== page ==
recently, it also housed the First
Cavalry Division, now stationed in
Viet Nam.
THE ABSENCE of the First
Cavalry is striking at Fort Ben-
ning. In the area of the fort pre-
viously occupied by the division,
long rows of garage stalls stand
empty. Barracks are half deserted.
The area looks like a sort of mili-
tary ghost town.
The loss of the First Division
has h~urt Columbu"ndtiilmcally.
The division is largely composed
of career soldiers and many of
their wives and families lived in
town. When the unit was shipped
out, many of the dependents left
to live elsewhere. Others remain,
waiting and hoping.
According to a local real estate

agent, at this time last year, there
were virtually no rental units
available in the city. Families
were housed in motels for as much
as six weeks awaiting completion
of homes. Currently there are
over 1500 units for rent with few
takers. Most of the vacancies are
in the Fort Benning area, where
attractive buildings stand at less
than 50 per cent occupancy.
The presence of the military es-
tablishment deeply affects Colum-
bus. About every tenth man in
downtown Columbus is in uniform.
Fort Benning "passes" on car
bumpers are almost as prevelant
as E-stickers in Ann Arbor. Some
stores on Broadway, the main
business thoroughfare, have signs

in front offering easy terms to
town towards the war is one of
"We have to support the boys
over there." At Fort Benning,
many of the barracks have print-
ed signs saying "Win in Viet
Nam" posted over the doors. A
Christmas display in front of a
chapel reads "Peace on Earth ...
With Honor."
Both daily papers give heavy
treatment to the war-in Colum-
bus, the activities of the First
Cavalry are local news. At least
half of the front page is daily
devoted to news from Viet Nam.
"The Columbus Ledger" is prob-
ably the only paper of its size em-

ploying even a part-time Viet Nam
Editorially, both papers take a
"hard line" on the war-opposing
negotiations, branding the com-
munists untrustworthy and unfit
to negotiate with. The 30-hour
Christmas truce was attacked as
foolish, and the proposed New
Year's truce hotly opposed.
Despite all of this editorial vitu-
p ration and the superficial signs
of public support, one gets the
impression that beneath it all.
the citizens of Columbus would
just as soon see the war end to-
learned and even more quickly

forgotten. The prewar fear of
Communism was drowned out at
the end of World War II by a
national chorus of "Bring the boys
home." The stalemated, incon-
clusive settlement of the Korean
conflict did not raise great na-
tional indignation, although only
a few short years earlier, Presi-
dent Truman's recall of Gen. Mac-
Arthur caused a furor, An end to
the war in Viet Nam would likely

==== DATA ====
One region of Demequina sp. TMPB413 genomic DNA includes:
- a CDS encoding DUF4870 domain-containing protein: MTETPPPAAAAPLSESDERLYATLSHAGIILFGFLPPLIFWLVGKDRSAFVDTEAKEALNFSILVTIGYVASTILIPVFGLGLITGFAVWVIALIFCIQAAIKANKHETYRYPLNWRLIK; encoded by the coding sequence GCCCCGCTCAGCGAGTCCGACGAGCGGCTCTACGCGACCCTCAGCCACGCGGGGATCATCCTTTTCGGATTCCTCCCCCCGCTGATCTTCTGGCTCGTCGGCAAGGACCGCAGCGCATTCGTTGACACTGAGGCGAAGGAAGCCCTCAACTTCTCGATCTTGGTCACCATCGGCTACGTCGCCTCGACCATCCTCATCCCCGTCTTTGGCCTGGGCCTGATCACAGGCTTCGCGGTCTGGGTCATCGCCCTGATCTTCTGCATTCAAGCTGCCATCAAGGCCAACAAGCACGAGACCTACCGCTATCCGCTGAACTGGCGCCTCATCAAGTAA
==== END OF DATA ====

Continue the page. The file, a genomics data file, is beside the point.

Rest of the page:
meet with similar reaction, even
in Columbus. Meanwhile, the city
watches the war with great. in-
terest. The most frightening thing
to an Army wife remains a West-
ern Union man.

Misinformed U.S. Aided Castro sRevolt

EDITOR'S NOTE: This is the first
in a series of five articles which I
did while ins iami over Christmas.
'They are a series of interviews with
Cuban refugees, concerning their
attitude toward, the United States,
Americans, the present situation in
Cuba and their predictions for fu-
ture developments. These articles
also discuss the present situation
in Miami.
day. Dec. 26, 1958: "'Rebel
Leader, Fidel Cagtro's insurrection
in Cuba was definitely communist
inspired.' Senator Jose Gonzales
Buente, said during a press con-
ference at the Buban Embassy.
'Rebel barracks captured by gov-
ernment troops invariably con-
tained communist literature and
much of this literature referred
to Chinese Communist Movement
M.. oscow radio frequently gives
reports of the rebel chieftain's
activities while ignoring the gov-
ernment side of the issue.' . . .
Senator Buente was eager to take
the opportunity to try and cor-
rect some of the misconceptions
which Americans and Canadians
had gained of the Cuban Revolt.

TE UNIVERSITY has long been in a
position of patriarchal authority over
both its student and non-academic em-
ployes. This may be changed with the up-
coming efforts of several adult unions to
seek representation of University em-
ployes under a provision in the Hutchin-
son Act. The University of Michigan Stu-
dent Economic Union has long shown in-
terest in seeking recognition as a bar-
gaining agent before the University for
students employed by the University.
The difference between adult employes
whose occupation is wrapped up in their
relationship with the University and stu-
dents whose services to the. University